If you are thinking about living in Spain, health insurance and medical care are among your key considerations. Spain's Healthcare System is considered among the best in the world. Our guide to healthcare and health insurance in Spain includes these 7 topics:
Healthcare Costs in Spain
One expat described medical costs in Spain saying, "Doctors, treatments, medications are dramatically less expensive here. Custom orthotics would have cost me approximately $300 in the US, but are $45 here."
"My policy costs 1017 Euros or about $1109 annually. It can also be paid monthly through a bank deduction. There is no co-pay, which is the requirement for the Spanish visa, so most treatment is included, but not prescriptions or outside consultation," reported one expat.
Expat Health Insurance in Spain
Expats interested in expat health insurance should take a minute to get a quote from our trusted expat health insurance partner, CIGNA.
Quality of Medical Care in Spain
"Before I first moved to Europe, one year ago, I was afraid that our excellent USA medical care was a sacrifice I wasn't willing to make. So I took out a very expensive insurance policy (about $ 15M per year) and 'damned the torpedoes'. Since then I've learned that France has better medical care, and that Spain is pretty much up there too. My insurance costs are down to under $300 per month which is below what I would have paid with Medicare + excess coverage. I would suggest that you check carefully what hospitals, and what rating these hospitals have in the city/area you want to live. Then I would check which national insurance will cover you and what requirements they have. We are in Spain and are using SANITAS. So far, so good. The medical care in Switzerland, France and Spain, in which we have lived over the past 12 months, has been good to exception," explained one expat who retired in Spain.
Overseas Health Insurance is Required for Residence Visas
According to the Consulate of Spain in Washington DC, all four types of residence visas require you to have overseas medical insurance from a company licensed to operate in Spain. For more details on obtaining residency, read our article, 8 Tips for Obtaining Long-Term Residency in Spain.
Prescription Drugs Prices in Spain
An expat in Madrid commented, "All of my medicines are available here [in Spain]. Often much lower in cost than the US. I take medication for my asthma. in the US my co-pay is $100 with Walgeens saying my insurance saved me $550.00. Here my over the counter price for the exact same medicine from Smith Glaxo Kline is $63."
Another expat added, "Most medications are available at pharmacies without a prescription. Bring old medication bottle or written info with name and dosage. They may have a different name. I always check via internet to make sure what I got is the correct medication and dosage. Certain prescriptions like antibiotics require a prescription. Most medications are extremely inexpensive."
Hospitals in Spain
"I live outside of Madrid. I found HM hospitals are excellent. They are very detail oriented and are an international hospital so communication is not a problem. HM has many specialists here. I am in a serious situation now and all the doctors are working as a team," said one expat.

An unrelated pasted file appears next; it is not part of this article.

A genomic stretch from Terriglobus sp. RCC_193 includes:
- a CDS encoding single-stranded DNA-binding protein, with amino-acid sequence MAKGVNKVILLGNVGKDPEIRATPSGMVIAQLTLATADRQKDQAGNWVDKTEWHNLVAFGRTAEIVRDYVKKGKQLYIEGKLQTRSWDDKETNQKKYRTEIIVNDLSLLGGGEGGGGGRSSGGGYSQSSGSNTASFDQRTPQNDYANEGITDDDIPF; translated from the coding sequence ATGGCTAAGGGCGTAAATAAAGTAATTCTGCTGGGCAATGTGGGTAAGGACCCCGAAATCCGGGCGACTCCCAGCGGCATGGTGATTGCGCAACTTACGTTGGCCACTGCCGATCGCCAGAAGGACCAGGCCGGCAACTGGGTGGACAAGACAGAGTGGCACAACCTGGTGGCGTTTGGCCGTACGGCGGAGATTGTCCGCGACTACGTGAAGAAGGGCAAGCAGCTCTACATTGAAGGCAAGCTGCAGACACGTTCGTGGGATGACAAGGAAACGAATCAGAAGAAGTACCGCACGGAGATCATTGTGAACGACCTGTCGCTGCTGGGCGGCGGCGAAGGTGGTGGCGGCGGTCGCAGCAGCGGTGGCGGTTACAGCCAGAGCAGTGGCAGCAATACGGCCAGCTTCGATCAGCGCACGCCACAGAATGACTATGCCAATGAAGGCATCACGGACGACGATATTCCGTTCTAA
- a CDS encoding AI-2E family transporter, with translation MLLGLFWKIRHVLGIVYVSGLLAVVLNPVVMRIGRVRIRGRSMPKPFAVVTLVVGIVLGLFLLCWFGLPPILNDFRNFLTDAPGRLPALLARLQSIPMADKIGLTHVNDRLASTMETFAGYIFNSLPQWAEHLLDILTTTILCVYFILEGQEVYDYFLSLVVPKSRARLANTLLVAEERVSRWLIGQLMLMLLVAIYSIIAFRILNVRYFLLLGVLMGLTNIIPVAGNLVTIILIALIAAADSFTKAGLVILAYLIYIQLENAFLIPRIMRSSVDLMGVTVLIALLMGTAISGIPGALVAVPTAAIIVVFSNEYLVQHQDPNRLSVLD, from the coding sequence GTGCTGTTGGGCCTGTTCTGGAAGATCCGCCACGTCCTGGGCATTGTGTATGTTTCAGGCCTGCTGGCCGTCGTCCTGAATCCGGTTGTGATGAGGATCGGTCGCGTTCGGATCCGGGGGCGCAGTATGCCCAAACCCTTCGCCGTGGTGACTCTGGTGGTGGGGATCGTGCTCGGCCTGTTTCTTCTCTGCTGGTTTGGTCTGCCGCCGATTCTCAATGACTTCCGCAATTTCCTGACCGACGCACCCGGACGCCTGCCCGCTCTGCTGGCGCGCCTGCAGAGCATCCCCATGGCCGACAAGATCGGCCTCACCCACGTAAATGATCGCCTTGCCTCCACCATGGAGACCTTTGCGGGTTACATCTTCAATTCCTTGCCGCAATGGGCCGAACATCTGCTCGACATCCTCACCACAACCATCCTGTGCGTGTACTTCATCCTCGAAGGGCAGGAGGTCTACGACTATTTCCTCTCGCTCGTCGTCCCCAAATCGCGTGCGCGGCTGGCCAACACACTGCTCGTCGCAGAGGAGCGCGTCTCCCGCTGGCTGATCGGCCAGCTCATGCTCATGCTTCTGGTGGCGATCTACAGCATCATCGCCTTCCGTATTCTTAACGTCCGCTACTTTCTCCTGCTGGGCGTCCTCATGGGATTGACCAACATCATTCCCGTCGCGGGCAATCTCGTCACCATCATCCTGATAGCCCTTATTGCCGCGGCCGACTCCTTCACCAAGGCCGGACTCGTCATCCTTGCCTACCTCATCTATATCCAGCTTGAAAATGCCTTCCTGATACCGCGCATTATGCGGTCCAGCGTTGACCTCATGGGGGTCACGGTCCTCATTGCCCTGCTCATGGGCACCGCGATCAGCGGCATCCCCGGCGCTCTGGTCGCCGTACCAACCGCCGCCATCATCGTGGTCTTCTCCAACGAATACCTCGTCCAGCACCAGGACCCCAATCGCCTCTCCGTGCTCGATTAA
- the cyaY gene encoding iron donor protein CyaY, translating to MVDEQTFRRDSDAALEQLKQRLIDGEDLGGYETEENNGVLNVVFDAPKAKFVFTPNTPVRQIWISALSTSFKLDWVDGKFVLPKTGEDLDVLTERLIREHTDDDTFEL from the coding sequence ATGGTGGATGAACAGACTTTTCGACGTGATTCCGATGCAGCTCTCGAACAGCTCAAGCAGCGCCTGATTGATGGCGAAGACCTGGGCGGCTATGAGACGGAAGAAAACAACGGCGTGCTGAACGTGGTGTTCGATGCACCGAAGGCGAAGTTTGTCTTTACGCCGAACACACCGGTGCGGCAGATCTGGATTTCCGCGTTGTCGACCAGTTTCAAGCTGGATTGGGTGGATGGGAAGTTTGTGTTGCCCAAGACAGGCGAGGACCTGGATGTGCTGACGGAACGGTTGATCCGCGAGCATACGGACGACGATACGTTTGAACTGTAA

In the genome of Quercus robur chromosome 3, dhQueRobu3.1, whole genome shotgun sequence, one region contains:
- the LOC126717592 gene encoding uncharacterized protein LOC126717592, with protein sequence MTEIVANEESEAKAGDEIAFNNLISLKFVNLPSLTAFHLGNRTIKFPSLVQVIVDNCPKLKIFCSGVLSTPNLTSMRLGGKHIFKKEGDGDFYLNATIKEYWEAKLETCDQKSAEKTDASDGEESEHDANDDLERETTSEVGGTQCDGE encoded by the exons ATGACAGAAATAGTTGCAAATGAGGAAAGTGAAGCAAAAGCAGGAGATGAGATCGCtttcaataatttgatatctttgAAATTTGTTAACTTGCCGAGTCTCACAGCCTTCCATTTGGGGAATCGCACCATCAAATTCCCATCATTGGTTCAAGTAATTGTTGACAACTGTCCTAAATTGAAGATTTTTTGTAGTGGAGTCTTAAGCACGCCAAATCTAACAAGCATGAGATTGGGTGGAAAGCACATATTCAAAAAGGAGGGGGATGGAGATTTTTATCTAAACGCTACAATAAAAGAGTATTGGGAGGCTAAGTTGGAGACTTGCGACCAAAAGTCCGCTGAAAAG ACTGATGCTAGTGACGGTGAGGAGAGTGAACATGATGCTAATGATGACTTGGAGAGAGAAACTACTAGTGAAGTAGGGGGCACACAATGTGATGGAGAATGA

An expat in Altea said, "On my plan, there are two large private clinics/hospitals in Benidorm which is about a 45 minute bus ride or 20 minute car ride. I have heard and experienced both good treatment at these facilities, and also poor treatment, like a man I know who had surgery for a broken leg after being struck by a car. They botched it and he had to have multiple surgeries to correct it. I had to make multiple trips for assessment and feedback."
Get a Second Opinion
"Although the primary care from physicians and the local hospital/clinic are generally adequate, I recommend getting a second opinion before accepting a recommendation for major treatment like surgery, even though you will likely have to pay that out of pocket," advised another expat.
Giving Birth in Spain
"I went to the local state hospital (Maternity and childrens) everything was great, the midwives were very helpful with breathing techniques and changing positions. I had an epidural with a weak dose and I could still move around. I stayed in for 36 hours. I found it a lot better than I had heard, no shaving, enema or forced episiotomy, my baby was delivered straight onto my chest and the midwife helped latch her on. Then once in my room she showed me various feeding techniques and explained the main problems I would encounter. It was a 100% positive experience and we are planning a repeat performance," described one expat who had a baby in Granada.
An expat who gave birth at a hospital in Barcelona said, "I didn't choose [my doctor]. They are assigned through the local Social Security System. I delivered in a hospital without any type of pain management. I did have the option of having an epidural, but decided against it. I stayed in the hospital for 2 days after the delivery. It was a positive experience overall, but I was somewhat disappointed with the lack of support for breastfeeding.